The Volokh Conspiracy
Mostly law professors | Sometimes contrarian | Often libertarian | Always independent
Texas Attorney General Ken Paxton is asking the Supreme Court to intervene in the 2020 Presidential election. Yet rather than seek SCOTUS involvement in pre-existing election cases, such as those filed by Pennsylvania legislators, the Trump campaign, or others, AG Paxton is initiating a suit of his own attempting to invoke the Supreme Court's original jurisdiction. This suit is, without question, among the most audacious legal filings of the 2020 Presidential election, and it is quite unlikely the Supreme Court will respond favorably to Texas's plea.
In this case, Texas AG Paxton has filed suit against four states–Georgia, Michigan, Pennsylvania and Wisconsin–alleging that various changes to election rules and procedures in those states, combined with alleged fraud–"tainted" the election results in those states. Because this case is styled as a suit filed by one state directly against other states, the suit invokes the Supreme Court's original jurisdiction (as opposed to the Court's appellate jurisdiction). Accordingly, AG Paxton filed a motion for leave to file a Bill of Complaint, which is the way that a state asks the Supreme Court to hear a case brought directly against another state under its original jurisdiction, bypassing the need to first bring the case in a lower court.
The full filing, which also includes a Bill of Complaint, a Brief in support of the Motion to Leave, a Motion for Expedited Consideration, and a Motion for a Preliminary Injunction and Temporary Restraining Order, raises the full panoply of constitutional and other claims that we have seen in 2020 Presidential election litigation thus far, and seeks to turn alleged election irregularities and statistical anomalies into constitutional violations. Only three attorneys are listed on the filings: AG Paxton, recently appointed First Assistant AG Brent Webster, and D.C. attorney Lawrence J. Joseph, who is listed as "Special Counsel" to the AG. [As noted here, there has been a great deal of turmoil in the Texas AG's office, leading to substantial turnover within the office.] Texas Solicitor General Kyle Hawkins is conspicuously absent. (Perhaps Senator Ted Cruz will volunteer to argue in the unlikely event the Supreme Court takes the case, as he has in other election litigation.)
Texas alleges that the four defendant states violated their own laws in making changes to their election procedures and violated the constitution by authorizing or allowing differential treatment of different sets of voters within their states. Because these claims would not be enough, by themselves, to overturn the Electoral College results, the complaint seeks to shoehorn election fraud claims into the argument by alleging "voting irregularities . . . that would be consistent with the unconstitutional relaxation of ballot-integrity protections in those States' election laws," and repeats a number of unfounded or unsubstantiated charges relating to missing USB drives and statistical disparities in election results. Failing to prevent such irregularities, Texas claims, contributed to the constitutional violations alleged. Specifically, Texas claims that by "taking—or allowing—non-legislative actions to change the election rules that would govern the appointment of presidential electors," the defendant states have violated the Electors Clause, the Equal Protection Clause, and the Due Process Clause. The filings further ask the Supreme Court to prevent the defendant states from appointing electors based upon certified election returns and require the defendant state legislatures to appoint electors directly.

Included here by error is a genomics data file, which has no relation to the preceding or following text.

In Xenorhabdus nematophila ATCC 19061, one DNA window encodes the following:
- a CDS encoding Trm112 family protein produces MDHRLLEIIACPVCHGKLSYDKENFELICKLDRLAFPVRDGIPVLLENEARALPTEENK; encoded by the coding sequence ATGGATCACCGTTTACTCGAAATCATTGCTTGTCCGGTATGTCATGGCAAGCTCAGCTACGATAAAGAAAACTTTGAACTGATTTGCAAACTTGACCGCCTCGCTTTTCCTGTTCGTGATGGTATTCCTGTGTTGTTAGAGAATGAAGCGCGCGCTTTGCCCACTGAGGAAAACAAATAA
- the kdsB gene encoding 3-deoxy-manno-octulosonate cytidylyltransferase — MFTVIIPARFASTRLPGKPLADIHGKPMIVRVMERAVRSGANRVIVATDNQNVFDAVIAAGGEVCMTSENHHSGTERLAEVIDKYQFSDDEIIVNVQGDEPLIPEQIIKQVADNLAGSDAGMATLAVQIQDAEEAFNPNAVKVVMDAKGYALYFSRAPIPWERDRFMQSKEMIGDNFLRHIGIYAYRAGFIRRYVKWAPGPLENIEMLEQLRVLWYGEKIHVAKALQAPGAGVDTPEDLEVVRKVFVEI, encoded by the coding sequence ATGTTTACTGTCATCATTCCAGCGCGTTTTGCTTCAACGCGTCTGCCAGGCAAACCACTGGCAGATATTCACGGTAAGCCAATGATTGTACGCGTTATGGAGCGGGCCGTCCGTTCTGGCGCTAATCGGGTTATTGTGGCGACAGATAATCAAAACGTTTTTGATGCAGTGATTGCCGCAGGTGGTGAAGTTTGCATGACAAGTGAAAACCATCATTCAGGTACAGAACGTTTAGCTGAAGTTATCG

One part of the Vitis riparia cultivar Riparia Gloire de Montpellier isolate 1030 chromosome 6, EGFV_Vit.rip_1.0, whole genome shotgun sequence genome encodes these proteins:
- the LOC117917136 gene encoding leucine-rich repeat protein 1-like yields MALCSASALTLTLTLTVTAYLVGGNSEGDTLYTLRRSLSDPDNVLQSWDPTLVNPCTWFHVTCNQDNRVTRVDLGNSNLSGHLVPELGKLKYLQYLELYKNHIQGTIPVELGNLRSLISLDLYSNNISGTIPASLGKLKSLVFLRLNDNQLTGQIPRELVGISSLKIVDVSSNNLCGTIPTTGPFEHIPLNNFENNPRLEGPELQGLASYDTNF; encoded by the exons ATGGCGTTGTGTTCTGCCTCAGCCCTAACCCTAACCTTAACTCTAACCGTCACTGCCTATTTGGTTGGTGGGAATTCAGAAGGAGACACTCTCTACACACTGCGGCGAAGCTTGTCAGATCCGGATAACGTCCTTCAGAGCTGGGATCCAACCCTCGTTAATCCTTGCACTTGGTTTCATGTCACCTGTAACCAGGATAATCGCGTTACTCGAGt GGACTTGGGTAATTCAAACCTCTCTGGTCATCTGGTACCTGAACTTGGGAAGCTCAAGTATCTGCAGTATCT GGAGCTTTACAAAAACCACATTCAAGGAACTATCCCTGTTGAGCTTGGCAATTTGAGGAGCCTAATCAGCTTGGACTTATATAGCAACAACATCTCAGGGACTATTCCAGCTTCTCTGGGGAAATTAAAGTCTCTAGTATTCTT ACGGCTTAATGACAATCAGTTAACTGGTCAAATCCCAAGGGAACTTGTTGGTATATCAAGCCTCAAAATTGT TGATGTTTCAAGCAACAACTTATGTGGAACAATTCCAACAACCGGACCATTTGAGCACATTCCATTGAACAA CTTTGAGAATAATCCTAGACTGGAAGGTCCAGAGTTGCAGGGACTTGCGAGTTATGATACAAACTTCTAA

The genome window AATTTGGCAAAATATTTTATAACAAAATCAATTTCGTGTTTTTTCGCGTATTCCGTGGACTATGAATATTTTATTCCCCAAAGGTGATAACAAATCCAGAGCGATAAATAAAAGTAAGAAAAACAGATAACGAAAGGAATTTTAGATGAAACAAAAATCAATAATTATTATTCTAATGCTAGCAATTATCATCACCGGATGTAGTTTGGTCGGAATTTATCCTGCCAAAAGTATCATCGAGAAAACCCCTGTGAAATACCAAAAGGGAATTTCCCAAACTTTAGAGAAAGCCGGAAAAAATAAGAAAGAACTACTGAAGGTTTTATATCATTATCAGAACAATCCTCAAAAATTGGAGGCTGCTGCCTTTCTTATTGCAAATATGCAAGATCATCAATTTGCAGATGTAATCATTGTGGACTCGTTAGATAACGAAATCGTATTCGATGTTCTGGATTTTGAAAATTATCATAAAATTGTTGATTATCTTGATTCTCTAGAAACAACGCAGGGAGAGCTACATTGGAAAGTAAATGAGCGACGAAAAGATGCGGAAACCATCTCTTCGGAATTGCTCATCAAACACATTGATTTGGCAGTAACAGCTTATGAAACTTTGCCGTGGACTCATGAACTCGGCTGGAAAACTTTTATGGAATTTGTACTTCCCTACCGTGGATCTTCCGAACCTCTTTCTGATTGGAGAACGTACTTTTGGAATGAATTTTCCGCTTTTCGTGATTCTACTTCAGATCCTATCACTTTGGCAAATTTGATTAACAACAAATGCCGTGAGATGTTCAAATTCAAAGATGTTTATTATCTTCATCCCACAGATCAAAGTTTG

Article III of the Constitution provides the Supreme Court with jurisdiction to hear cases in which one state sues another in its original jurisdiction, but it does not always do so. Under current practice, states ask the Court for permission to file such suits—hence the Motion for Leave—and the Court does not always oblige. So, for instance, when Nebraska and Oklahoma sought to sue Colorado over the latter's decision to legalize marijuana, the Supreme Court refused to hear the case.
Here, Texas is not only asking the Supreme Court to hear the case, it is also asking for expedited consideration and extraordinary emergency relief, in the form of injunctions barring the defendant states from relying upon the election results to appoint electors and authorizing "pursuant to the Court's remedial authority, the Defendant States to conduct a special election to appoint presidential electors." In effect, the suit is asking the U.S. Supreme Court to supervise the Presidential election in the four defendant states.
Setting aside the merits of the case for a moment, the Texas filing raises a range or jurisdictional questions. Among other things Texas has to overcome a range of obstacles, including standing and the political question doctrine, to press this suit. Texas claims it will be harmed if the allegedly unconstitutional actions within the defendant states determine the presidential election. Yet the Constitution provides that Congress is the ultimate judge of the Electoral College results. This is yet another reason why it is hard to see the Supreme Court accepting Texas's plea. Further, the standards for the sort of emergency relief Texas seeks are quite high–among other things, the party seeking such relief is supposed to show a likelihood of success on the merits–so it seems likely the Court will deny the various motions, hopefully without too much delay.